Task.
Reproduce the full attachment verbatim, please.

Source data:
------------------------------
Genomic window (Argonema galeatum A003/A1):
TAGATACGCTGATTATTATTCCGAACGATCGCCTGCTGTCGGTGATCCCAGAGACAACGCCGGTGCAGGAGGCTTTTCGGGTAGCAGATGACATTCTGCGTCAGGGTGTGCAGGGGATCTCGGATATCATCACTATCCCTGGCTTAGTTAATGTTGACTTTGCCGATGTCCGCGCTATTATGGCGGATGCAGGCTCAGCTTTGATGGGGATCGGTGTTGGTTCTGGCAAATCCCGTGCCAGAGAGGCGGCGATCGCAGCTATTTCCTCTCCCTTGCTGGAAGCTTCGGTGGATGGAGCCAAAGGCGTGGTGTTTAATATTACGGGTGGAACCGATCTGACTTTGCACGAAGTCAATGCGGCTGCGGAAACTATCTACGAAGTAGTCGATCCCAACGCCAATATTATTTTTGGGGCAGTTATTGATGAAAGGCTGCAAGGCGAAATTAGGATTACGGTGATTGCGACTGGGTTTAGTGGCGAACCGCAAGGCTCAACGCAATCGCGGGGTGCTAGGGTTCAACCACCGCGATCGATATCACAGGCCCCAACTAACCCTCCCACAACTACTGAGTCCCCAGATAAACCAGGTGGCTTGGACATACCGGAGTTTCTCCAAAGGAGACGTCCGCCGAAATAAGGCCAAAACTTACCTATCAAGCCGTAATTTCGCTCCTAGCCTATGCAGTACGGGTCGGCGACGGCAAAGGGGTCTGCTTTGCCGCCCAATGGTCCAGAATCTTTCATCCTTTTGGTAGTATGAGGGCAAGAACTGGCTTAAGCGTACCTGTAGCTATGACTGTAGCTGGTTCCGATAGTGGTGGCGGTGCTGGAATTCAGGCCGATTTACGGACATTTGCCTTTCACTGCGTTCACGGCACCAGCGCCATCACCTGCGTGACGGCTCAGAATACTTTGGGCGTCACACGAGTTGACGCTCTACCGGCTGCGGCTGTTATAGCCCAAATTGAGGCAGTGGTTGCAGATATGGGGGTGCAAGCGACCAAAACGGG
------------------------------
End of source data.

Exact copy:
Genomic window (Argonema galeatum A003/A1):
TAGATACGCTGATTATTATTCCGAACGATCGCCTGCTGTCGGTGATCCCAGAGACAACGCCGGTGCAGGAGGCTTTTCGGGTAGCAGATGACATTCTGCGTCAGGGTGTGCAGGGGATCTCGGATATCATCACTATCCCTGGCTTAGTTAATGTTGACTTTGCCGATGTCCGCGCTATTATGGCGGATGCAGGCTCAGCTTTGATGGGGATCGGTGTTGGTTCTGGCAAATCCCGTGCCAGAGAGGCGGCGATCGCAGCTATTTCCTCTCCCTTGCTGGAAGCTTCGGTGGATGGAGCCAAAGGCGTGGTGTTTAATATTACGGGTGGAACCGATCTGACTTTGCACGAAGTCAATGCGGCTGCGGAAACTATCTACGAAGTAGTCGATCCCAACGCCAATATTATTTTTGGGGCAGTTATTGATGAAAGGCTGCAAGGCGAAATTAGGATTACGGTGATTGCGACTGGGTTTAGTGGCGAACCGCAAGGCTCAACGCAATCGCGGGGTGCTAGGGTTCAACCACCGCGATCGATATCACAGGCCCCAACTAACCCTCCCACAACTACTGAGTCCCCAGATAAACCAGGTGGCTTGGACATACCGGAGTTTCTCCAAAGGAGACGTCCGCCGAAATAAGGCCAAAACTTACCTATCAAGCCGTAATTTCGCTCCTAGCCTATGCAGTACGGGTCGGCGACGGCAAAGGGGTCTGCTTTGCCGCCCAATGGTCCAGAATCTTTCATCCTTTTGGTAGTATGAGGGCAAGAACTGGCTTAAGCGTACCTGTAGCTATGACTGTAGCTGGTTCCGATAGTGGTGGCGGTGCTGGAATTCAGGCCGATTTACGGACATTTGCCTTTCACTGCGTTCACGGCACCAGCGCCATCACCTGCGTGACGGCTCAGAATACTTTGGGCGTCACACGAGTTGACGCTCTACCGGCTGCGGCTGTTATAGCCCAAATTGAGGCAGTGGTTGCAGATATGGGGGTGCAAGCGACCAAAACGGG